As for fiction:

“The Longest Ride” by Nicholas Sparks (Grand Central, $27, 416 pages): The mega-best-selling author is back with another emotional tale of passionate love, endangered love and reunited love, this time involving an older couple whose path crosses that of a much younger couple. “America’s best-loved author of romantic love stories” is a former pharmaceuticals salesman from Fair Oaks who now lives in New Bern, N.C. With more than 50 million books in print, it’s clear he has turned heartbreak into a franchise. “Writing is an art, publishing is a business,” Sparks is fond of saying.

“White Fire” by Douglas Preston and Lincoln Child (Grand Central, $27, 384 pages): The longtime writing partners are back with their 13th collaboration featuring eccentric FBI special agent Aloysius Pendergast, who reminds readers of Sherlock Holmes but is far more interesting. Pendergast uncovers the dark, hidden past of a ski-resort town just as a series of arsons threatens to destroy it. If you opt for the audiobook, the good news is that it’s read by actor Rene Auberjonois, the definitive voice of Pendergast.

“The Kept” by James Scott (Harper, $25, 368 pages): Tragedy leads to hardship and revenge in this compelling story, set in wintertime rural New York in the 1890s. A woman returns to her family cabin to discover the slayings of her husband and children, and strikes out to find the killers. Hear her roar.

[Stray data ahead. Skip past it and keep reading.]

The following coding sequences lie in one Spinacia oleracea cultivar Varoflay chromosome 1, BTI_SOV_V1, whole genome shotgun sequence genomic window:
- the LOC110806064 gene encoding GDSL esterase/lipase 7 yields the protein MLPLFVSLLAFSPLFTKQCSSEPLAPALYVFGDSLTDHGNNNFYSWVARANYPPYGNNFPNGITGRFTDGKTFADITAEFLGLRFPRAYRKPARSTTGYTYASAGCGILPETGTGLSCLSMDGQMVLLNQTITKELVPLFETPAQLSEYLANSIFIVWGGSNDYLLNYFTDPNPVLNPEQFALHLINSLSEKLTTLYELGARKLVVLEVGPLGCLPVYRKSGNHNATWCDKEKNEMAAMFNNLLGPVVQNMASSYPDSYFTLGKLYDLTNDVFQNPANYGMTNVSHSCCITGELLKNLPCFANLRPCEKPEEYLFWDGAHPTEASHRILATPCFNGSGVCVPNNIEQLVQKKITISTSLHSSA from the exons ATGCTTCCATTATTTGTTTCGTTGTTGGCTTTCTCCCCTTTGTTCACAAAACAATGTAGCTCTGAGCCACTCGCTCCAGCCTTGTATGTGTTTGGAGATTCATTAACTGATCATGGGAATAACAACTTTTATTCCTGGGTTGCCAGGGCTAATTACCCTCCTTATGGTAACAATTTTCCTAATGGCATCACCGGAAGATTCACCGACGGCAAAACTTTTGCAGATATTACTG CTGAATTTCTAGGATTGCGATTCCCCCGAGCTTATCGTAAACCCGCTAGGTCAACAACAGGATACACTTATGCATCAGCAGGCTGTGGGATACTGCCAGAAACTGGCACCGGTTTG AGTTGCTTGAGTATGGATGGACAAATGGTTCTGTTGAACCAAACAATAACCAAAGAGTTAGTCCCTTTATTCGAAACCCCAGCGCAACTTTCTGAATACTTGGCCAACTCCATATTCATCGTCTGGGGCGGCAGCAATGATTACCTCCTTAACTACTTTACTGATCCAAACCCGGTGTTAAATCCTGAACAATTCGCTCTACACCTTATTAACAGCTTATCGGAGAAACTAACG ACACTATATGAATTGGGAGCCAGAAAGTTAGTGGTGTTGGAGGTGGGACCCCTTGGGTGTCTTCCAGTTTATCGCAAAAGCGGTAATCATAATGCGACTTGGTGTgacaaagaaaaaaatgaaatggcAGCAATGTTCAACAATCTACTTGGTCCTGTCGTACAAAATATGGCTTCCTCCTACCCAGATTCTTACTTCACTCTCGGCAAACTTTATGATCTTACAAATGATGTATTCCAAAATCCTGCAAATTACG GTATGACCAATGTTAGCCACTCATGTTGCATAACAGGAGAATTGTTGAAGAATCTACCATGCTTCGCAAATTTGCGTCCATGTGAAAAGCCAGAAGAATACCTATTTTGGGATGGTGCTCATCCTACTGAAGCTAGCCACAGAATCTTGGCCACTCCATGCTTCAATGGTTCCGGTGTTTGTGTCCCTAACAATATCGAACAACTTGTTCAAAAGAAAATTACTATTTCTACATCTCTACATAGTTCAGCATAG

As for nonfiction:

“For the Benefit of Those Who See” by Rosemary Mahoney (Little, Brown, $27, 304 pages): The author lived among blind people in order to tell their true stories and investigate the culture of blindness. Parts of her research included stays at Braille Without Borders, a school for blind children in Tibet, and the affiliated international training center for blind adults in India.

“I’ll Take You There” by Greg Kot (Scribner, $26, 320 pages): Gospel and R&B singer and civil rights activist Mavis Staples was the lead vocalist in her family’s band, the Staples Singers, a group regarded as the “spiritual and musical voice of the civil rights movement.” In this biography, Chicago Tribune music critic Kot takes readers on Mavis Staples’ journey from her years on the Southern gospel circuit in the 1950s to her ongoing superstardom. Along the way, she recalls encounters with Bob Dylan, Keith Richards, Hank Williams and other musical greats.

“Careless People” by Sarah Churchwell (Penguin, $29,95, 432 pages): As a university professor of American literature, the author is well-positioned to explore the literary slice of the Jazz Age of the early 1920s and F. Scott Fitzgerald’s glamorous lifestyle in New York. Yet she goes further and uncovers a sensational but forgotten double murder case of the day, called at the time the “crime of the decade.”


Call The Bee’s Allen Pierleoni, (916) 321-1128.

Read more articles by Allen Pierleoni